Unlicensed Own Category C or D Longarm or Handgun

Unlicensed Own Category C or D Longarm or Handgun

In Victoria, Unlicensed Own Category C or D Longarm or Handgun is found in section 135(2) of the Firearms Act 1996. It is a criminal offence that is committed by a person who was found to be in possession of a category C or D longarm or handgun without the required licence.

Have you been accused of Unlicensed Own Category C or D Longarm or Handgun? Legal advice can be the difference between you telling police things which can harm your defence or having charges withdrawn or an acquittal.

Rifles on a black background
Police Interview
From our experience, it is worthwhile for you to get legal advice prior to being interviewed by police for the offence of owning a category C or D longarm or handgun without the required licence. You should contact our office to arrange an appointment with a lawyer.

Often the police interview is the last stage of an investigation and police have already determined that you will be charged with this criminal offence even though they will make it seem this is your opportunity to speak. Anything that is said by you in the interview is recorded and can be used as evidence against you in support of the offence. It is also important to remember that anything you tell police “off the record” will also appear in evidence.

It is important to have legal advice ahead of this process to protect your rights.

Pleading Not Guilty
A well prepared contested hearing is the key to success when pleading not guilty to the offence of owning a category C or D longarm or handgun without the required licence.

Our lawyers conduct their own investigative work when analyzing the issues that are presented in the evidence relied upon by police. We have conducted many contested hearings for persons who elect to plead not guilty to this offence.

Pleading Guilty
Firearms offences are treated very seriously by the courts. It is important for the court to be made aware of your personal circumstances and the circumstances which surrounded the offending when you plead guilty to owning a category C or D longarm or handgun without the required licence.

We regularly appear in pleas of guilty for people charged with this offence and can assist you in obtaining and presenting the most relevant material to the court to achieve a positive sentencing outcome.
As a summary offence, any summons for this charge will normally be handled by the Magistrates’ Court.
 
What is the legal definition of Unlicensed Own Category C or D Longarm or Handgun?
  1. A person must not own a category C or D longarm or a general category handgun unless that person is authorised by a licence under this Act to possess the firearm.
Penalty: 120 penalty units or 2 years imprisonment.

Examples of Owning a Category C or D Longarm or Handgun
  • Having a category C or D longarm or category in your possession or control without a license.
Elements of the offence
The prosecution must prove:

  • The accused possessed a category C or D longarm or handgun; and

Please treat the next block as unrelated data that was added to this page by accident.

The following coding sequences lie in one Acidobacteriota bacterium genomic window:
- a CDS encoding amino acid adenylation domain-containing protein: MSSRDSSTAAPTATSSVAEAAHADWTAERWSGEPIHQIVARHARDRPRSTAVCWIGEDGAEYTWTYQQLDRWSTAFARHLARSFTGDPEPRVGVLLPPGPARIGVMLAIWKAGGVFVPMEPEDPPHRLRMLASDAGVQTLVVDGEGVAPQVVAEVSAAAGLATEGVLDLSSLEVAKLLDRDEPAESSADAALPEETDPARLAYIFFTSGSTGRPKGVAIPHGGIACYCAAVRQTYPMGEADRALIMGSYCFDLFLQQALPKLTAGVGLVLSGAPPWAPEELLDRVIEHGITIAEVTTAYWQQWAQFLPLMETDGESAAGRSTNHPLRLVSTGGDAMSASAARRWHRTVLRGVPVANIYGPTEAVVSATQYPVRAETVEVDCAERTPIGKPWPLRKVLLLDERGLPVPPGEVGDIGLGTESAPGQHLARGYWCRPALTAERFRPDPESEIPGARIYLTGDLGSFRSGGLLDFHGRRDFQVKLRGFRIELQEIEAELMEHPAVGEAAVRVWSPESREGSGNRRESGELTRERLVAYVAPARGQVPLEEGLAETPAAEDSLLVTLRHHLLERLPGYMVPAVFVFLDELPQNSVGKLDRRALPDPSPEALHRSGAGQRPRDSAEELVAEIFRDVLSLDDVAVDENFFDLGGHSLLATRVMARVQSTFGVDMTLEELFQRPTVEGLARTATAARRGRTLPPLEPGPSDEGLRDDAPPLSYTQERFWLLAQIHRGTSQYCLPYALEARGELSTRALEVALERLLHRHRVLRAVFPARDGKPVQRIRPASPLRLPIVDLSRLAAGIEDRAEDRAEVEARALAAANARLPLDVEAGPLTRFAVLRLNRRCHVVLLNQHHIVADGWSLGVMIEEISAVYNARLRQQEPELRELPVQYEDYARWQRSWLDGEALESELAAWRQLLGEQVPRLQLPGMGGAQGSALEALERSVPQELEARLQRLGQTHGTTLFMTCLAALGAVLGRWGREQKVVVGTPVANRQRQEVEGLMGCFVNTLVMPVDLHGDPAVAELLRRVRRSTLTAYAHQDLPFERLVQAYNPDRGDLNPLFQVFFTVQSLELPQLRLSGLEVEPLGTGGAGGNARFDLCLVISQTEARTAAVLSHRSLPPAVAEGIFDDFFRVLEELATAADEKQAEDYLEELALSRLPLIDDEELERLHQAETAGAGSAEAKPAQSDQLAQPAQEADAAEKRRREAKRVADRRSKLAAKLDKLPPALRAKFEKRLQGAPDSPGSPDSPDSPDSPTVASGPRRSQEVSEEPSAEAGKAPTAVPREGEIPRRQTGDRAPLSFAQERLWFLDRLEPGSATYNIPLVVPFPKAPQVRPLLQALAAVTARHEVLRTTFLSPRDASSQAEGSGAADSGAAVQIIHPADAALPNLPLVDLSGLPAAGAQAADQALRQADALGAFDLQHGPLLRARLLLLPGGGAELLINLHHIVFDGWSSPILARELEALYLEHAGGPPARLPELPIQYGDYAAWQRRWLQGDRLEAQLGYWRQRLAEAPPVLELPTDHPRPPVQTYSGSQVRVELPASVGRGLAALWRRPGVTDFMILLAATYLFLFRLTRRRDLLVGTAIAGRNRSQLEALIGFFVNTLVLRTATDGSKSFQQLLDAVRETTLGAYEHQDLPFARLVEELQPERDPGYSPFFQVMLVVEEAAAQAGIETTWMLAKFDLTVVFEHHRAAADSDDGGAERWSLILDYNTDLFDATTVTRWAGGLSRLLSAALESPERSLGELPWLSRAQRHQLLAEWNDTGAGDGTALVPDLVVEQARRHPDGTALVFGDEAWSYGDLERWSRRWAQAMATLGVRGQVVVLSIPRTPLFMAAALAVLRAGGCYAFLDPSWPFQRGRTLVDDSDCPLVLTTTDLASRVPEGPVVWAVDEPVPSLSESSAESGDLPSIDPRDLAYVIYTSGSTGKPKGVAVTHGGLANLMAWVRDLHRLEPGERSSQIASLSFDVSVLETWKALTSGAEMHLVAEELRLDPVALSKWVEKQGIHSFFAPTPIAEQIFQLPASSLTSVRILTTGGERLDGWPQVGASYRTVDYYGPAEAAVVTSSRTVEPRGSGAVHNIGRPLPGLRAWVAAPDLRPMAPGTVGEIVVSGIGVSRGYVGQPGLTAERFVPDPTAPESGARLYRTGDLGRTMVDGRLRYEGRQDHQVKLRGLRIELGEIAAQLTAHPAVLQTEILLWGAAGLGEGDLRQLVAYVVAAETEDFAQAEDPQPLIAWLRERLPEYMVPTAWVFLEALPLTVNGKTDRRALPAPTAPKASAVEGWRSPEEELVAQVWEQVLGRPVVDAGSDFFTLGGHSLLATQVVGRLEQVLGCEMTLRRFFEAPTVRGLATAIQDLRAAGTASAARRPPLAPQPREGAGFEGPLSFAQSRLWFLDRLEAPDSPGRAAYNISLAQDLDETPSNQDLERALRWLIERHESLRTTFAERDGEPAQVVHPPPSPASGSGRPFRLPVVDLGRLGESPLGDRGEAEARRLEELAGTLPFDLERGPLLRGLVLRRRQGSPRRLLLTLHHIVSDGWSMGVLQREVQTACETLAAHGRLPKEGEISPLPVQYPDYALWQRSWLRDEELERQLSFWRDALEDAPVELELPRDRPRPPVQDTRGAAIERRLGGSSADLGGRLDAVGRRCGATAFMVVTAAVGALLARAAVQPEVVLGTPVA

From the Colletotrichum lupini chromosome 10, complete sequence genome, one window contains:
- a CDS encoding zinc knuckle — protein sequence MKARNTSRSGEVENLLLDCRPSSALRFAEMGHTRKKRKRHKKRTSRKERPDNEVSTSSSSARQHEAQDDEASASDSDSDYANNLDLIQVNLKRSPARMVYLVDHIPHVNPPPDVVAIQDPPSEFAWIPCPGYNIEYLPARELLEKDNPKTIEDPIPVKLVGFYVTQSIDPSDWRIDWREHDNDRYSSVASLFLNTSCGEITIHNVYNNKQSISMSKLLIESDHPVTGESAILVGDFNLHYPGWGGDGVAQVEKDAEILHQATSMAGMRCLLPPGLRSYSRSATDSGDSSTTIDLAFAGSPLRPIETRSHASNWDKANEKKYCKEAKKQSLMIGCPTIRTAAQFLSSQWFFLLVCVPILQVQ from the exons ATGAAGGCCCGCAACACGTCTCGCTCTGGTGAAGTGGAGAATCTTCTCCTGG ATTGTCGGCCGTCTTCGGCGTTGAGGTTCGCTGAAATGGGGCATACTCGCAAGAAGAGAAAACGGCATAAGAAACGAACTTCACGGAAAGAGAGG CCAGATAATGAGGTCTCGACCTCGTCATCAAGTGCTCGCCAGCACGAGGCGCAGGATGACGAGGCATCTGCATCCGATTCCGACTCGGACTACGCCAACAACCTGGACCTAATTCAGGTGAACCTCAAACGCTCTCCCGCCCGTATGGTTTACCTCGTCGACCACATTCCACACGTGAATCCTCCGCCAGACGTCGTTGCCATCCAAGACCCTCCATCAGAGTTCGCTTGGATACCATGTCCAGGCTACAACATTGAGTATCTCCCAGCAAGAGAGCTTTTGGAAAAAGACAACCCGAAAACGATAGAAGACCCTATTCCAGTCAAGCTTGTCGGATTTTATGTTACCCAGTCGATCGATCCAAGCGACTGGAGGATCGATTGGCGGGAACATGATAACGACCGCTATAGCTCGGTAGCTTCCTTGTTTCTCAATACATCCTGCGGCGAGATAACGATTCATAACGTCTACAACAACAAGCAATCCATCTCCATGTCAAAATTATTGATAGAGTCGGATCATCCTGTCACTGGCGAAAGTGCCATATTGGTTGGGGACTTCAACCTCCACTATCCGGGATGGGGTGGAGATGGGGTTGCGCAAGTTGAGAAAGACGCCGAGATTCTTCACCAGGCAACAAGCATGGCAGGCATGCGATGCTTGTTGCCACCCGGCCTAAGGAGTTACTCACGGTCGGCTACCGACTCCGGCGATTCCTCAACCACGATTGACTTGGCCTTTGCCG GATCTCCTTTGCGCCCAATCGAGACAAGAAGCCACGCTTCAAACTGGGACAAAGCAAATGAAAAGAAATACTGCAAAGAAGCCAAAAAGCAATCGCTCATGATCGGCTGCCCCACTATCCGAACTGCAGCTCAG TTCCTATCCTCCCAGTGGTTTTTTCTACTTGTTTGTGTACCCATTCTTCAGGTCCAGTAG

• The accused did not have a licence authorising possession of the firearm.
Legislation
The legislation for this offence can be found on section 135(2) of the Firearms Act 1996.
 
Defences that can be run in response to this charge include necessity, lack of intent, sudden or extraordinary emergency, incorrect factual matrix and the concept of beyond reasonable doubt.

Questions in cases like this
  • What intent can be identified from the circumstances surrounding the matter?
  • Was there an emergency situation?
  • Were you the one in possession or control?

The offence of Unlicensed Own Category C or D Longarm or Handgun (s135(2) of the Firearms Act 1996) carries a maximum penalty of a fine of 120 penalty units (around $19, 340) or 2 years imprisonment.

Sentencing in the Magistrates’ Courts
From 1 July 2013 to 30 June 2016, there were 65 cases (75 charges) of Unlicensed Own Category A or B Longarm that were heard in the Victorian Magistrates’ Courts. They resulted in the following penalties:

  • Imprisonment – 29.1%
  • Community Correction Order – 25.5%
  • Fine – 23.6%
  • Wholly Suspended Sentence – 9.1%
  • Adjourned Undertaking/Discharge/Dismissal – 7.3%
  • Other – 3.6%
  • Community-Based Order – 1.8%
Of the cases that led to prison terms, 6.3% received the longest term imposed: somewhere between 18 and 24 months. Majority were sentenced to periods that were below 3 months (37.5%).

For the fines, the highest amount imposed fell under the “$500 < $1,000” and “$2,000 < $3,000” categories, at 33.3% respectively of the charges that led to fines (for aggregate). These are also the same categories where majority of the charges that led to fines fell under. For non-aggregate fines, the highest amount imposed was somewhere between $1,000 and $2,000 (5.6%).1

Please note that suspended sentences were abolished in Victoria for all offences committed on or after 1 September 2014.2


[1] Sentencing Advisory Council. “SAC Statistics – Firearms Act 1996 (Vic) : s 135(2) – unlicensed own category C or D longarm or handgun.” SentencingCouncil.vic.gov.au. https://www.sentencingcouncil.vic.gov.au/sacstat/magistrates_court/96_66_135_2.html (accessed January 14, 2019).
[2] Sentencing Advisory Council. “Suspended Sentence.” SentencingCouncil.vic.gov.au. https://www.sentencingcouncil.vic.gov.au/about-sentencing/sentencing-options-for-adults/suspended-sentence (accessed January 14, 2019).